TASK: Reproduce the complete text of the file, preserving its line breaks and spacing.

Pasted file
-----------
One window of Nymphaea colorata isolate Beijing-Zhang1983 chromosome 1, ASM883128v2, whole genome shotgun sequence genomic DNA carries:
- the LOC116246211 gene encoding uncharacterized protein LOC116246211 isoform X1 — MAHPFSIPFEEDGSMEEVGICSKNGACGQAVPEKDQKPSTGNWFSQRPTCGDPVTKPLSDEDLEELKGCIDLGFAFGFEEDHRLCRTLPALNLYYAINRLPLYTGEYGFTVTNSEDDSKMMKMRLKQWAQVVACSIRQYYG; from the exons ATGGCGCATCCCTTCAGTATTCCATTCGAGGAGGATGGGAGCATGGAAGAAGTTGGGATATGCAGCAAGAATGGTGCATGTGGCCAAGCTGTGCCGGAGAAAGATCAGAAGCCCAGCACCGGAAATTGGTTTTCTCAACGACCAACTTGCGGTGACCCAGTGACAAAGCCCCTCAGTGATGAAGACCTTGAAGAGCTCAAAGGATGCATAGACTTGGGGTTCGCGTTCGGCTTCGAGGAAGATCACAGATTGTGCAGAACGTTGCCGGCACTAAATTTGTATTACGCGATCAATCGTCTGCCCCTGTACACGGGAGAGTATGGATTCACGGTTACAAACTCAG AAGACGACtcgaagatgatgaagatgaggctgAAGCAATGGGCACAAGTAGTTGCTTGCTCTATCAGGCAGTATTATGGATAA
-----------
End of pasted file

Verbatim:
One window of Nymphaea colorata isolate Beijing-Zhang1983 chromosome 1, ASM883128v2, whole genome shotgun sequence genomic DNA carries:
- the LOC116246211 gene encoding uncharacterized protein LOC116246211 isoform X1 — MAHPFSIPFEEDGSMEEVGICSKNGACGQAVPEKDQKPSTGNWFSQRPTCGDPVTKPLSDEDLEELKGCIDLGFAFGFEEDHRLCRTLPALNLYYAINRLPLYTGEYGFTVTNSEDDSKMMKMRLKQWAQVVACSIRQYYG; from the exons ATGGCGCATCCCTTCAGTATTCCATTCGAGGAGGATGGGAGCATGGAAGAAGTTGGGATATGCAGCAAGAATGGTGCATGTGGCCAAGCTGTGCCGGAGAAAGATCAGAAGCCCAGCACCGGAAATTGGTTTTCTCAACGACCAACTTGCGGTGACCCAGTGACAAAGCCCCTCAGTGATGAAGACCTTGAAGAGCTCAAAGGATGCATAGACTTGGGGTTCGCGTTCGGCTTCGAGGAAGATCACAGATTGTGCAGAACGTTGCCGGCACTAAATTTGTATTACGCGATCAATCGTCTGCCCCTGTACACGGGAGAGTATGGATTCACGGTTACAAACTCAG AAGACGACtcgaagatgatgaagatgaggctgAAGCAATGGGCACAAGTAGTTGCTTGCTCTATCAGGCAGTATTATGGATAA